Irrespective of its origins – not having seen the TV series I can't comment on how accurate an adaptation it is – The Sandbaggers novelisation is an effectively downbeat and latterly – during a climactic assault on a mountainous Cyprus stronghold by Sandbagger One (Willie Caine) and a female double-agent – nail-biting little spy thriller. (Randall Masteller at Spy Guys and Gals reckons so too, though he thinks less highly of the subsequent loose spin-off novel The Sandbaggers: Think of a Number, written by Donald Lancaster – an alias of Australian mystery novelist William Marshall – and published by Corgi in 1980.) It's also quite uncommon these days: it's been out of print for decades and there are a scant few copies available online. But even more scarce, and little-remarked upon – this Mystery*File review being (heretofore) practically the only online commentary – are the handful of novels Ian Mackintosh penned in the late-1960s before he embarked on his TV career – and it's these that kindled my particular interest in the writer.
From 1967 to 1970 Mackintosh published five crime and spy thrillers. Each received just the one printing – by Robert Hale in hardback in the UK – and each is so scarce that there isn't a single copy of any of them currently for sale online. Their titles in order are:
A Slaying in September (Hale, 1967)
Count Not the Cost (Hale, 1967)
A Drug Called Power (Hale, 1968)
The Man from Destiny (Hale, 1969)
The Brave Cannot Yield (Hale, 1970)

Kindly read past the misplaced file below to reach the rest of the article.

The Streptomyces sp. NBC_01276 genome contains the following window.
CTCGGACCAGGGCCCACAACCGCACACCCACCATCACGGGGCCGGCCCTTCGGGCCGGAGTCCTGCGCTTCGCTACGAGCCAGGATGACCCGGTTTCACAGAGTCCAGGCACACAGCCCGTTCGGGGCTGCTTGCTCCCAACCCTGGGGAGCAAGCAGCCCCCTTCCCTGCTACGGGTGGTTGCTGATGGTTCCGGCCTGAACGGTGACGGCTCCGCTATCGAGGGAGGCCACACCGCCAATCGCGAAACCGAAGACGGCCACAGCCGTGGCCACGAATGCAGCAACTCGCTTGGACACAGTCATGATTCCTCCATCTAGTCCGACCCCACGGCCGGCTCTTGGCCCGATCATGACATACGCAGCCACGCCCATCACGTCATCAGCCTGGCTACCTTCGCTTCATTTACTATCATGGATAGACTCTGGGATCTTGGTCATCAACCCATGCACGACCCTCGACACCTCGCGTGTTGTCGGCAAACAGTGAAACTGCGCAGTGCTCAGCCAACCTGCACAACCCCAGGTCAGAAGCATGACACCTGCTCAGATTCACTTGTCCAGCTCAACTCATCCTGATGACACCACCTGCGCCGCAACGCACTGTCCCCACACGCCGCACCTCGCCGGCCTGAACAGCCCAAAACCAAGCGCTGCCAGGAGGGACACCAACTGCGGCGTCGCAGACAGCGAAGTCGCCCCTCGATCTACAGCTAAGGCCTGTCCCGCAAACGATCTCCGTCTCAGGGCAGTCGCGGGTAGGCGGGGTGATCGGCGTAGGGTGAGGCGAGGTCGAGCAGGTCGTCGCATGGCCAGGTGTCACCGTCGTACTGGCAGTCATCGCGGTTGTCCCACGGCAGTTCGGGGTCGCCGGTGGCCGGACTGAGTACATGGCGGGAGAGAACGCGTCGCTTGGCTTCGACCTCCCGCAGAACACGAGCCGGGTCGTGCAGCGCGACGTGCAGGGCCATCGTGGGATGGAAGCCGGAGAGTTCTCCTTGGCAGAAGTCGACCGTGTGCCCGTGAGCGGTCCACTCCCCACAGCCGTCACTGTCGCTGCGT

I blogged about one of them, Count Not the Cost, in passing a couple of months ago, as part of this Barbara and Eileen Walton cover gallery. I acquired that ex-library copy from fabled crime fiction book dealer Jamie Sturgeon last year, and since then have taken three other Mackintosh novels off his hands (the only one I'm now missing is A Drug Called Power). What's remarkable about them – aside from their scarcity – at least the two that I've read thus far (the first two), is how extraordinarily, deliciously bad they are: overwrought, hysterical, melodramatic and laced with the kind of painfully over-extended metaphors that cause editors to wake in the wee small hours bathed in sweat. Compare The Sandbaggers novelisation, with its pared-back prose and attempts at naturalistic dialogue, with A Slaying in September or Count Not the Cost and it's almost as if they're the work of a different writer, although in Burnside's romantic obsession with Sandbagger Two – the chilly, remote but beautiful Laura Dickens – there are admittedly hints of Mackintosh's earlier writing.
Indeed, so terrible are these books that they frequently teeter over into brilliance. Certainly they're compulsively readable, and part of me wonders whether they weren't Mackintosh's idea of an extended situationist prank (largely at the expense of Robert Hale, who never managed to sell paperback rights on any of the novels). (There's an inscription by Mackintosh in one of Jamie's own copies of the novels which suggests that might not be far from the truth.) Three of them – A Slaying in September, A Drug Called Power and The Brave Cannot Yield – star private investigator-turned-scourge of the drugs underworld Tim Blackgrove, but the (anti)heroes of the other two novels – Rod Holt (Count Not the Cost) and Danny Mason (The Man from Destiny) – are so similar to Blackgrove as to be almost indistinguishable: grey-eyed, pale, haunted loners prone to excessive violence who are nonetheless (reluctant) media celebrities.
As you may have gathered, I've become ever-so-slightly obsessed by these bloody awful but strangely beguiling books; so over the next few posts I'll be taking a closer look at them, starting with Mackintosh's debut, A Slaying in September.